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Constitutive theory of recognition

The constitutive theory of statehood defines a state as a person of international law if, and
only if, it is recognized as sovereign by other states.
Hillier, Tim (1998). Sourcebook on Public International Law. Routledge. pp. 2012.
Declarative theory
By contrast, the "declarative" theory defines a state as a person in international law if it
meets the following criteria: 1) a defined territory; 2) a permanent population; 3) a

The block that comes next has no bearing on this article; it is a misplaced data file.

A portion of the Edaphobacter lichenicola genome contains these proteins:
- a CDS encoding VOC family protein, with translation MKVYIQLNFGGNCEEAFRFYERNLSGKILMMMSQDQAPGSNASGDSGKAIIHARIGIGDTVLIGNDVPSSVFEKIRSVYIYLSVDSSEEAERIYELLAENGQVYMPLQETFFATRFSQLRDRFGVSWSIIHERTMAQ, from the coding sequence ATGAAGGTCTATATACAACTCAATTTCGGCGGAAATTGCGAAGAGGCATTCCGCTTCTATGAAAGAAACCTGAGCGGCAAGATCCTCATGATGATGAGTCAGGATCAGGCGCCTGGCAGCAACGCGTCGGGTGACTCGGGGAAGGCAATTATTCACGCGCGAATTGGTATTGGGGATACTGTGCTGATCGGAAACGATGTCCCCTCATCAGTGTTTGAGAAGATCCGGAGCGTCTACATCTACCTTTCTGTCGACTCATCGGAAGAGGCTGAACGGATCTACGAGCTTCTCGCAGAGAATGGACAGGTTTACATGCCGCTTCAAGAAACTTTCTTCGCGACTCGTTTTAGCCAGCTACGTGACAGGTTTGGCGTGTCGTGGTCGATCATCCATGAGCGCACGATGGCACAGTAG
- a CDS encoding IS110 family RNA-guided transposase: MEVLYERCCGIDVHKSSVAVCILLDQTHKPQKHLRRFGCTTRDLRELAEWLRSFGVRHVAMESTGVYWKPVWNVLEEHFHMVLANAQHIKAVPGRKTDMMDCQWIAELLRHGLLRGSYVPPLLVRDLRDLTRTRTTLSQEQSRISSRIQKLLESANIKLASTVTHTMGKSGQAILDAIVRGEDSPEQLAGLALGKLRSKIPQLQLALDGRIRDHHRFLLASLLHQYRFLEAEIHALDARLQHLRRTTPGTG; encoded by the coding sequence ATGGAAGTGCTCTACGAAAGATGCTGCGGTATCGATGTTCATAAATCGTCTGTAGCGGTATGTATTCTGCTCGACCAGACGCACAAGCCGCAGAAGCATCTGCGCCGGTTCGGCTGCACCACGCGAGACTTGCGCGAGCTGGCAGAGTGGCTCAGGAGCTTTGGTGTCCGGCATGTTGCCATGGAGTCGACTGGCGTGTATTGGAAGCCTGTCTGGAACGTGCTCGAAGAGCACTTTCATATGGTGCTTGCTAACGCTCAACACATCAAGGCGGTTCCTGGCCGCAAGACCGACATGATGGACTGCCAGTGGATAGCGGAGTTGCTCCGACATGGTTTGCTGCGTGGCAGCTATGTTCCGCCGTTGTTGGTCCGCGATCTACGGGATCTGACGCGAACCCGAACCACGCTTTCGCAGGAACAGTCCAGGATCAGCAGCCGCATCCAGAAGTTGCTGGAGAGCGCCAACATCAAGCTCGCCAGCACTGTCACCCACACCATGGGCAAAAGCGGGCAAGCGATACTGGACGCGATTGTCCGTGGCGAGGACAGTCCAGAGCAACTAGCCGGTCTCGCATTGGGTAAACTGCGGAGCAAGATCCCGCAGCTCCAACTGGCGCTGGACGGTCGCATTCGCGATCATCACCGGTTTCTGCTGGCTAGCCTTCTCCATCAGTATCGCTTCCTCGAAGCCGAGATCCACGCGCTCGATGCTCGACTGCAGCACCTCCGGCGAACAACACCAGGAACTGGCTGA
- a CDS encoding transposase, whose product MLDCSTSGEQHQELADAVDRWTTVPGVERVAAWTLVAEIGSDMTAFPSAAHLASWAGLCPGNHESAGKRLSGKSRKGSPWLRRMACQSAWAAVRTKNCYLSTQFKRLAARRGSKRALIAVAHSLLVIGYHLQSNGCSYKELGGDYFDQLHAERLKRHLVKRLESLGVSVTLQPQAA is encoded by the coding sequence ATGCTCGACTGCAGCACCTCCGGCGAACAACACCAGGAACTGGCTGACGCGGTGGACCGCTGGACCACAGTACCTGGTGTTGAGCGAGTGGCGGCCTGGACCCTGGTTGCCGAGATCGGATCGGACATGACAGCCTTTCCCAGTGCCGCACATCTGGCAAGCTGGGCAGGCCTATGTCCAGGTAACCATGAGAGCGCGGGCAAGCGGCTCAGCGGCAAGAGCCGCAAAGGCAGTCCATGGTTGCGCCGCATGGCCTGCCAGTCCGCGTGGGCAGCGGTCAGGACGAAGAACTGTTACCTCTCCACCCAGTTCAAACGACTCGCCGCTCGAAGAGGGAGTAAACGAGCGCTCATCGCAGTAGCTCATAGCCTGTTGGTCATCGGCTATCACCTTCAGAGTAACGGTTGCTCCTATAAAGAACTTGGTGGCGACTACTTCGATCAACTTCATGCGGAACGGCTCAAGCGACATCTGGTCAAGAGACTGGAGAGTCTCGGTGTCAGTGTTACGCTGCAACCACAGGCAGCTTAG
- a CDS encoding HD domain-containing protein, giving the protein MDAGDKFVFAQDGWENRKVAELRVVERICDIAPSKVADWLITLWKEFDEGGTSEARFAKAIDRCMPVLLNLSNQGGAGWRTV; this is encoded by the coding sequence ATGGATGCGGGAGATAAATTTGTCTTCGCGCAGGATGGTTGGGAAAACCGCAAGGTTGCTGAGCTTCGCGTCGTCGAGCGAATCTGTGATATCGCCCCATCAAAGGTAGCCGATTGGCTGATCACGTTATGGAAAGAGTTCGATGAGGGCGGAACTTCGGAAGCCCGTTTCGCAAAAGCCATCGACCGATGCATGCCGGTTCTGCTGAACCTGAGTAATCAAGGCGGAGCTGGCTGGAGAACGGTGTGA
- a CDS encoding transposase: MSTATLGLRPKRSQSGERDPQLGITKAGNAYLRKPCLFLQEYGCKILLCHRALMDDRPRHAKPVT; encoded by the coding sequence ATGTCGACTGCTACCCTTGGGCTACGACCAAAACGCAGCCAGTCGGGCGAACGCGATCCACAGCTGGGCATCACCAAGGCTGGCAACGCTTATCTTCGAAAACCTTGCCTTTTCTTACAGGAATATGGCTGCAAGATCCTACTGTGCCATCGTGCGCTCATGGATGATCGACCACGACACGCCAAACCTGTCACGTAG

government and 4) a capacity to enter into relations with other states. According to
declarative theory, an entity's statehood is independent of its recognition by other states.
The declarative model was most famously expressed in the 1933 Montevideo Convention.
Article 3 of the Convention declares that statehood is independent of recognition by other
states. In contrast, recognition is considered a requirement for statehood by the constitutive
theory of statehood.
Source: Montevideo Convention